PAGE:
OpenMRS is an open source platform to manage electronic medical records, originally designed in 2004 for use in the developing world but now used in a variety health care and research environments. In this session, you’ll hear from people using OpenMRS and other open source systems to manage health information in everything from small clinics to national health care systems.
While OpenMRS didn’t start out to be an open source project from the beginning, the collaborative needs of physicians in Kenya, Haiti, South Africa, and the US all pointed toward a default model of openness if only to “get work done” in the face of the urgent need of better healthcare in these countries. The modular architecture that evolved has led to an active ecosystem of developers and system implementers who are creating specific tools for different health care needs. As a result, the OpenMRS platform is assisting clinicians and researchers in a wide variety of contexts.
During this talk, you will:
I am a medical informatics researcher and pediatrician whose research interests include informatics interventions in resource constrained environments, decision support systems and controlled medical vocabularies. I am the co-founder and leader of OpenMRS, an open source medical record system platform to support underserved populations, which is currently deployed in over 40 countries throughout the world. I also oversee infomatics activities at the first implementation of OpenMRS: the Academic Model for the Prevention and Treatment of HIV (AMPATH) in Eldoret, Kenya. These projects provide a rich substrate that allows me to study these unique environments and learn the effectiveness of various health informatics interventions applied to these settings. I participate in international architectural development efforts, both through my leadership of a WHO Collaborating Centre in Medical Informatics, and in the formation of a new adaptive technical assistance community that supports national planning and implementation of health information sharing architectures (OpenHIE).
Dr. Burke Mamlin is an Associate Professor of Internal Medicine and Informatics at the Indiana University School of Medicine and Investigator at Regenstrief Institute. His primary career focus is in the development of electronic medical record (EMR) systems, especially clinical provider order entry (CPOE) systems, with a focus on resource poor settings and making those around him successful. Dr. Mamlin is Co-Founder and Chief Software architect for OpenMRS, which collaboratively develops a freely available, medical record system platform presently utilized in over forty countries throughout the world. He helped develop one of the nation’s first CPOE systems and is a technical lead for a new CPOE system being used by Wishard Hospital in Indianapolis, Indiana. Dr. Mamlin has been designing and programming computer systems in healthcare since the early 1980s and continues to practice medicine and teach medical residents at Indiana University in a community clinic serving underprivileged patients. Some of his idiosyncrasies include naming the weekday given a date, reciting Horton Hears a Who from memory, putting ketchup on his ketchup, and an unwillingness to take life too seriously.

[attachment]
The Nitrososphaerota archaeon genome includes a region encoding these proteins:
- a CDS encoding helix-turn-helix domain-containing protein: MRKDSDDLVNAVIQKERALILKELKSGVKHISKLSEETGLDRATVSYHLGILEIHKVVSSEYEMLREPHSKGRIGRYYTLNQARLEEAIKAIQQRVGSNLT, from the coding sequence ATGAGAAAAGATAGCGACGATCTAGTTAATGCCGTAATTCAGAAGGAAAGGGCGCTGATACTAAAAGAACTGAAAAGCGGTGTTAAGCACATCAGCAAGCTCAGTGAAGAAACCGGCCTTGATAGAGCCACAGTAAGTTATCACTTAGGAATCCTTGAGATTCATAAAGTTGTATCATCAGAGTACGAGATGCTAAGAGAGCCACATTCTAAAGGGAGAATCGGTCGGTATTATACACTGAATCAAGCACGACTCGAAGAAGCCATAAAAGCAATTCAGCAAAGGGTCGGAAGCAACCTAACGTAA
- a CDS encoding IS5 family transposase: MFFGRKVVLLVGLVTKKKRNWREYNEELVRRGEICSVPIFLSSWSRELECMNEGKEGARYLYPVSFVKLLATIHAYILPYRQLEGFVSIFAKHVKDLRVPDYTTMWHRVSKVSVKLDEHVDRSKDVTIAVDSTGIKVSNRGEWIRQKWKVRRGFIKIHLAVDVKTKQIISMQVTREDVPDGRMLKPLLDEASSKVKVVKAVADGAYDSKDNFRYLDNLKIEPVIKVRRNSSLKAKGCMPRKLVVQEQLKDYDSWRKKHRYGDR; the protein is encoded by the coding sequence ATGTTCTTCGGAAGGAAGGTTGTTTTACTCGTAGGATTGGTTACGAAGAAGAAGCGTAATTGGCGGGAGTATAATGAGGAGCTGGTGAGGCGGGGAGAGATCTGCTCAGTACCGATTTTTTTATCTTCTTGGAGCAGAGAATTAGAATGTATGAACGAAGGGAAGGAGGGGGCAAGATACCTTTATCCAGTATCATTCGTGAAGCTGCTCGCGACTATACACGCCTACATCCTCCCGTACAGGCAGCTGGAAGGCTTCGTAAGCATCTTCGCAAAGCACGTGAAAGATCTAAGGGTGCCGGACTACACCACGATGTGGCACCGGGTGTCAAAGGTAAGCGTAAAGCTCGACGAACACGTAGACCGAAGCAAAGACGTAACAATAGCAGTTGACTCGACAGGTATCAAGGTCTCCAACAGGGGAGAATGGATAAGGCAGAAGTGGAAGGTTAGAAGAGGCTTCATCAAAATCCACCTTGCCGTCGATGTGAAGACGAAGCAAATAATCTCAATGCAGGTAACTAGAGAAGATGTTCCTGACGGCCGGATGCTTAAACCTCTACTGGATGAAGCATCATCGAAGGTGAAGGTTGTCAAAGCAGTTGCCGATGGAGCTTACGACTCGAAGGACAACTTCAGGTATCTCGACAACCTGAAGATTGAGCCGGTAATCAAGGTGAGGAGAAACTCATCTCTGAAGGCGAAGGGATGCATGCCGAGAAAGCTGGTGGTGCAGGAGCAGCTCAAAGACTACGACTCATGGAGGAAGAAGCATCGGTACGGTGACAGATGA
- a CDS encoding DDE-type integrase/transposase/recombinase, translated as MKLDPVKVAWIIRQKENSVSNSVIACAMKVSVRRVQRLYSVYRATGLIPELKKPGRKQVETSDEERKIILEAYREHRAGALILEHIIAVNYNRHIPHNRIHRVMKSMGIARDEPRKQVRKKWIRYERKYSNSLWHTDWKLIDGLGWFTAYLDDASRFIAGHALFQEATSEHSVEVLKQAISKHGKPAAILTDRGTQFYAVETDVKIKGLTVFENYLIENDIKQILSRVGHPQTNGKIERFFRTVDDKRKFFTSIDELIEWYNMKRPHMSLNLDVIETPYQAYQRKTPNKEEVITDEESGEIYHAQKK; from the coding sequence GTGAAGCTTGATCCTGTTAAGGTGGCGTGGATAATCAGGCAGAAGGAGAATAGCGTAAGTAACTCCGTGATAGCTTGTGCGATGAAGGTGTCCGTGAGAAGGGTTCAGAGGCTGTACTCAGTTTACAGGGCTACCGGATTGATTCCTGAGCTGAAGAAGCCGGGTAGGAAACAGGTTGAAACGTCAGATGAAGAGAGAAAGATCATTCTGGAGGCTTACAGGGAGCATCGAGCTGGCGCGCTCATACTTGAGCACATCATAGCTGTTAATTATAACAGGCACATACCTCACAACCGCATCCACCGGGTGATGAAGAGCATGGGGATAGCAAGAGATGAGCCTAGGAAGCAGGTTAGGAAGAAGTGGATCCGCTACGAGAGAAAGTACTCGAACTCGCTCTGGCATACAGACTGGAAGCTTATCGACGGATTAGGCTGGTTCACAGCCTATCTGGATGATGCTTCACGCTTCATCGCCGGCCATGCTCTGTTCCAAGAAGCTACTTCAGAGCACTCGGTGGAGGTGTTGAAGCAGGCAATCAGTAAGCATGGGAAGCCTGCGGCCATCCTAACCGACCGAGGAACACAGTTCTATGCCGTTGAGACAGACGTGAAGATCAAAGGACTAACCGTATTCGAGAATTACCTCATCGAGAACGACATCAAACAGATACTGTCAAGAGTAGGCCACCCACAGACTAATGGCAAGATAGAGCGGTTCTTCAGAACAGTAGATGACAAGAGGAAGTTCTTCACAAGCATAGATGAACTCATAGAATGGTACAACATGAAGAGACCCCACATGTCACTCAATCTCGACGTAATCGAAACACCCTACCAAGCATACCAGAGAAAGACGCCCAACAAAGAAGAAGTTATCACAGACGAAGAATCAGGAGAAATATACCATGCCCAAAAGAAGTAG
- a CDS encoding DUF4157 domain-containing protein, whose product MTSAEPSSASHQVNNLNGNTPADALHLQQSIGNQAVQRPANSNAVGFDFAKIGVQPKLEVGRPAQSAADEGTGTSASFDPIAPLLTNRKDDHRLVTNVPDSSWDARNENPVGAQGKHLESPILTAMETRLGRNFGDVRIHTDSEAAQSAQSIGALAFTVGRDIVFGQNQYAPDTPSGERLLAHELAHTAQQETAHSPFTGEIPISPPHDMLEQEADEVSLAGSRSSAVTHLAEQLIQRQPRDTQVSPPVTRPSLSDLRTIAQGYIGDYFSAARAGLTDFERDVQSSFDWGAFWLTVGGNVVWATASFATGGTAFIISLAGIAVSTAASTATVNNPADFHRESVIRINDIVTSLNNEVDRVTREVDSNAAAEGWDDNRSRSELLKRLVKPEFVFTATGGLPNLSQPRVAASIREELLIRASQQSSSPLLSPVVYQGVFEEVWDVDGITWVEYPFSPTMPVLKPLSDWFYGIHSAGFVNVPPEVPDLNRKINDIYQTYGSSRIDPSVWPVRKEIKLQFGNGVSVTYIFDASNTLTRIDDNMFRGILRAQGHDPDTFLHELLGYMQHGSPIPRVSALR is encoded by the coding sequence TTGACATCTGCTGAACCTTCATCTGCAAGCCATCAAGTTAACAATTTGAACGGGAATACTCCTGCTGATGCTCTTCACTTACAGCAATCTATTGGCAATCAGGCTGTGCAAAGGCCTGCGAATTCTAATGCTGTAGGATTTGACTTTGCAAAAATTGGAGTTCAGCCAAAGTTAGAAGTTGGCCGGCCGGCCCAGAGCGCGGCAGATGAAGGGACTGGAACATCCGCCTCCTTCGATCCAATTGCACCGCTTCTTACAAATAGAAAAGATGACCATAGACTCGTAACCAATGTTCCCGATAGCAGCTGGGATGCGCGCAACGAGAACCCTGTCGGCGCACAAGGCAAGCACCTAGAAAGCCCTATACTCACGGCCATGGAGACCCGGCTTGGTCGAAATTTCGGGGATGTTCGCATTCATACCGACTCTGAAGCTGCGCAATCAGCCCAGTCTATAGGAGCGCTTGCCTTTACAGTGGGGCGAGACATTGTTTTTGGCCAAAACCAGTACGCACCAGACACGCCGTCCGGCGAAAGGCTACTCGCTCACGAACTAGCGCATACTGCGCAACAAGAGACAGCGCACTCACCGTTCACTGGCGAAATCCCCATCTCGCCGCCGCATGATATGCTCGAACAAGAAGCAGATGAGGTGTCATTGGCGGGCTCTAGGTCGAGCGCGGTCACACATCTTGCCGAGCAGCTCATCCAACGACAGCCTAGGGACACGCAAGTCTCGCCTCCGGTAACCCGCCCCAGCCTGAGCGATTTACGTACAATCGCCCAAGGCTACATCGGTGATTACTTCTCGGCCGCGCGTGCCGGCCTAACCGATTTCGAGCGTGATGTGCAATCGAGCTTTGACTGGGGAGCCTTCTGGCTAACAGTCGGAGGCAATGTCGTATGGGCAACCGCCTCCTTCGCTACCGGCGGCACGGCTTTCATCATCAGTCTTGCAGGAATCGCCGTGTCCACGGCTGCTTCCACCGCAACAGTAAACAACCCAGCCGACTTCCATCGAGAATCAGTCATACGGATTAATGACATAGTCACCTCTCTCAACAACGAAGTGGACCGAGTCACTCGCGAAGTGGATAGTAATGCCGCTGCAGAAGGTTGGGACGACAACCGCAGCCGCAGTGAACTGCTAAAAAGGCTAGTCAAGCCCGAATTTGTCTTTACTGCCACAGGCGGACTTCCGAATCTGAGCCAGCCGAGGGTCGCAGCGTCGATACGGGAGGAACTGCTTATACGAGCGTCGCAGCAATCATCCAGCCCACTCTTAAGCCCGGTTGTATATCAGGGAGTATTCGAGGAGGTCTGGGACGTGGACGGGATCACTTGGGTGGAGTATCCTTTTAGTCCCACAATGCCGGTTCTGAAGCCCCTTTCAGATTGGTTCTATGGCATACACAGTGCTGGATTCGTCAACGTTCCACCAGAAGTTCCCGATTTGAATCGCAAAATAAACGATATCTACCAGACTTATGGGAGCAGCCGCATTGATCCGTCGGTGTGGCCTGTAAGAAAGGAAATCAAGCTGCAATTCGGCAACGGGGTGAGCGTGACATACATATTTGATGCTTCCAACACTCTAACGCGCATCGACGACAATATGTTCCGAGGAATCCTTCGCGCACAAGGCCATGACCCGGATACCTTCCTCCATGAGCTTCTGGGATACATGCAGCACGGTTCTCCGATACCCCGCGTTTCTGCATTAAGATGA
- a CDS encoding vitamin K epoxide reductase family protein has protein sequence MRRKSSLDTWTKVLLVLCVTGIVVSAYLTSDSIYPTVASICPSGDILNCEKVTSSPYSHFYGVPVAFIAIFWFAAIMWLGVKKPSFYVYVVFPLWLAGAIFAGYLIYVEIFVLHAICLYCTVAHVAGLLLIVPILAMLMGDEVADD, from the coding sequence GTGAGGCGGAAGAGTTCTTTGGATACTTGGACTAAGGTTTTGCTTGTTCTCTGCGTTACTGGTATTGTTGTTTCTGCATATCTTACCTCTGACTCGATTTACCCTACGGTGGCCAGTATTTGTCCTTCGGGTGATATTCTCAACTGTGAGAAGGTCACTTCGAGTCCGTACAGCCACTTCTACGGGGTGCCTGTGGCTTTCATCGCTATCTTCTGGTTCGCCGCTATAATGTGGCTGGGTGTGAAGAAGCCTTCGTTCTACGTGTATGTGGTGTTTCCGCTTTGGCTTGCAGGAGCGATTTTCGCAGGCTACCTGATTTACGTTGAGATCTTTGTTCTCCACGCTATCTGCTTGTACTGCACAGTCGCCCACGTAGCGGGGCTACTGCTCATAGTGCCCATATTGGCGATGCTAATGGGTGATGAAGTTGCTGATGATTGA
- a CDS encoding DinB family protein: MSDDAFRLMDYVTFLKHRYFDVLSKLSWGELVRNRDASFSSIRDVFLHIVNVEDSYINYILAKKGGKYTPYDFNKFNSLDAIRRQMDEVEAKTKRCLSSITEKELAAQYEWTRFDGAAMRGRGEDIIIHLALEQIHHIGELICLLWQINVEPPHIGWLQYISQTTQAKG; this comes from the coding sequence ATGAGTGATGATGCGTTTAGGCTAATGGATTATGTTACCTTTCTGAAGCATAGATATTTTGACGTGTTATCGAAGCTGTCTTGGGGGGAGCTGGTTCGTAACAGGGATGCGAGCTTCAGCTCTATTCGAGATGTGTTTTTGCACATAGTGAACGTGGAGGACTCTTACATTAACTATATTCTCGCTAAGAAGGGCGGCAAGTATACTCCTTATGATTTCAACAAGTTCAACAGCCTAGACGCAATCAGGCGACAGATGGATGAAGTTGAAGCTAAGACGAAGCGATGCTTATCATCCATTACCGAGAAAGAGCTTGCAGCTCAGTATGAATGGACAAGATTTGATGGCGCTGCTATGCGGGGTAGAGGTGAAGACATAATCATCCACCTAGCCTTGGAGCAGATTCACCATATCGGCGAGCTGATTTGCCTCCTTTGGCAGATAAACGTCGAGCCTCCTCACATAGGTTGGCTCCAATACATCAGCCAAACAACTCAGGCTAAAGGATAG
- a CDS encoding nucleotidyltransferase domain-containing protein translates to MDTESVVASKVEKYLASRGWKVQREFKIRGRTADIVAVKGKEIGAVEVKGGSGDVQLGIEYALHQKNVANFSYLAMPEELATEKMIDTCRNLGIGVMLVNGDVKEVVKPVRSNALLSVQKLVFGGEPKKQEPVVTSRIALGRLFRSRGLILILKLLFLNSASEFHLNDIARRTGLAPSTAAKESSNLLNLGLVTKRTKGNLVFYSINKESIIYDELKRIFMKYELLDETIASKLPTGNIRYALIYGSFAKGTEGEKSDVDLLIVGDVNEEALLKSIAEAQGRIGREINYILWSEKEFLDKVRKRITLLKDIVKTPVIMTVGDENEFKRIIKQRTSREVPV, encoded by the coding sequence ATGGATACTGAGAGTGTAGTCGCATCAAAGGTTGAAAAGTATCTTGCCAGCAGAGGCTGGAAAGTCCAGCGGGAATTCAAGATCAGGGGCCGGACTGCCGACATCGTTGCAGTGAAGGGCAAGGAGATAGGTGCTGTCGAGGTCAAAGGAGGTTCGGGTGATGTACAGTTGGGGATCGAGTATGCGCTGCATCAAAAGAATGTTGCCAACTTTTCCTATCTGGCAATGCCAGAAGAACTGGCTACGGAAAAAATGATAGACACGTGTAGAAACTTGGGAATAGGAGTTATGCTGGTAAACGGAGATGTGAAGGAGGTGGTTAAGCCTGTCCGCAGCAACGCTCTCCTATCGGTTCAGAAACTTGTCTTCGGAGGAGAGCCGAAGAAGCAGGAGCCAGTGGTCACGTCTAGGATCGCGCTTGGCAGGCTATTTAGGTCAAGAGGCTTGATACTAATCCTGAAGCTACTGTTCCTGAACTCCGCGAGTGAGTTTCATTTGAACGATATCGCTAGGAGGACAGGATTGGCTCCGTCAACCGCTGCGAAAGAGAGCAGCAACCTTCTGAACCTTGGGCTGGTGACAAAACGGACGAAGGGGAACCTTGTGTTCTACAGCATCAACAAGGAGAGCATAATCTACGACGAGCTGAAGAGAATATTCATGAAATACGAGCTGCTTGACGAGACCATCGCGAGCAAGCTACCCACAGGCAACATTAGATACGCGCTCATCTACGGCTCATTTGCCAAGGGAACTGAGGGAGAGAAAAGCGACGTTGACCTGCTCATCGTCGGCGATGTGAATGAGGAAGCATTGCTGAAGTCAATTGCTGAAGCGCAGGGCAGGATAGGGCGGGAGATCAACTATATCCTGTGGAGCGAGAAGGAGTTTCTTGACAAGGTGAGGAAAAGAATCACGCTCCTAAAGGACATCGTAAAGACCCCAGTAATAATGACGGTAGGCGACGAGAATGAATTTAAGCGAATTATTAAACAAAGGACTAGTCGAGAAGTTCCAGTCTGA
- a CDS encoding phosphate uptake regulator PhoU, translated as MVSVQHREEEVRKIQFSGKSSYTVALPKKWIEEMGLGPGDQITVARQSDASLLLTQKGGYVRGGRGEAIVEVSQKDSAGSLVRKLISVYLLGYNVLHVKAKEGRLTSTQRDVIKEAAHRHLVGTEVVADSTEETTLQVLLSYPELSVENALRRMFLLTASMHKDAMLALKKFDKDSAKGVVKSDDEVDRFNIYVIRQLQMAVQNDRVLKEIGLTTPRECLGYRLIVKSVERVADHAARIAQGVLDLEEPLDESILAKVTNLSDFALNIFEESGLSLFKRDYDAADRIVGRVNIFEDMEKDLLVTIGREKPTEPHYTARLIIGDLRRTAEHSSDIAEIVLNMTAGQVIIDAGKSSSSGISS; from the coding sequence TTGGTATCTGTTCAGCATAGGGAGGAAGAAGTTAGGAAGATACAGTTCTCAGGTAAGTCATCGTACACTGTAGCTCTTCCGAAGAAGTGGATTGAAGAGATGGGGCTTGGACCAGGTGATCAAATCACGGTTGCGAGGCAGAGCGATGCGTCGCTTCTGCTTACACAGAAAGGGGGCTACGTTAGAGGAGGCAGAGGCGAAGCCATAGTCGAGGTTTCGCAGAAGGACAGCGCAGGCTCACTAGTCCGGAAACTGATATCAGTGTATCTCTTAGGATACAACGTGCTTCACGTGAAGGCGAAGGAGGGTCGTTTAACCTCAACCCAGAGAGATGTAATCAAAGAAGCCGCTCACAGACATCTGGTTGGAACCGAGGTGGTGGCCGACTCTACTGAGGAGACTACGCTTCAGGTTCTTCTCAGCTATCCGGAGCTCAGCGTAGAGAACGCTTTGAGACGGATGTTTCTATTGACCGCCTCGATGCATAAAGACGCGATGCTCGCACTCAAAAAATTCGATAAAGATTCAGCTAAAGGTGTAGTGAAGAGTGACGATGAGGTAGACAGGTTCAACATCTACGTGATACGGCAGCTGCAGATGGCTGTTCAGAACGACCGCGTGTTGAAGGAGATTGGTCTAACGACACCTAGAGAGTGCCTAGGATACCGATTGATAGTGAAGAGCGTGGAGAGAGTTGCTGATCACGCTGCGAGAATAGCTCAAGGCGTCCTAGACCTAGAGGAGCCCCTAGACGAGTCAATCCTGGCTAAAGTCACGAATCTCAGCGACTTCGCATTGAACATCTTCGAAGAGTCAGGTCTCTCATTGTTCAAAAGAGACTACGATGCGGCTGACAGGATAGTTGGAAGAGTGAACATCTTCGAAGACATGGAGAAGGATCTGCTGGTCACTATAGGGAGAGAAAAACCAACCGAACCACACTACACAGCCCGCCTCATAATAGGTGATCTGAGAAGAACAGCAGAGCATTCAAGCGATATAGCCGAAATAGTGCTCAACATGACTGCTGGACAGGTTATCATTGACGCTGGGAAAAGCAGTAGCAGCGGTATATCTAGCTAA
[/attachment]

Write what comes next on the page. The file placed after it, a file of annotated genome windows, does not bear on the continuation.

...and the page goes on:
Dr. Fraser is an Assistant Professor of Medicine at Harvard Medical School and Associate Physician at the Brigham and Women’s Hospital. He trained in general Medicine, Cardiology and knowledge based systems in the UK and completed a fellowship in Clinical Decision Making and Cardiology at MIT and the New England Medical Center. As the Director of Informatics and Telemedicine at Partners In Health he leads the development of web-based medical record systems and data analysis tools to support the treatment of drug-resistant tuberculosis and HIV in Peru, Haiti, Rwanda, Lesotho, Malawi and the Philippines. The first system developed, the PIH-EMR, has supported the management and monitoring of over 12,000 patients receiving treatment for MDR-TB in Peru. Dr. Fraser has also led the development of the HIV-EMR, which is used to support the treatment of more than 16,000 HIV patients in rural Haiti.
Dr. Fraser is a co-founder with colleagues from the Regenstrief Institute, of an international collaboration to develop flexible, open source medical record systems in developing countries – the OpenMRS collaborative. OpenMRS is now also used to support patient treatment in PIH projects in Rwanda, Lesotho and Malawi and Peru as well as projects in at least ten other countries led by the Regenstrief Institute, the Millennium Villages Project and other organisations. He also leads the development of pharmacy information management systems, and has a strong interest in the evaluation of medical information systems in developing countries.
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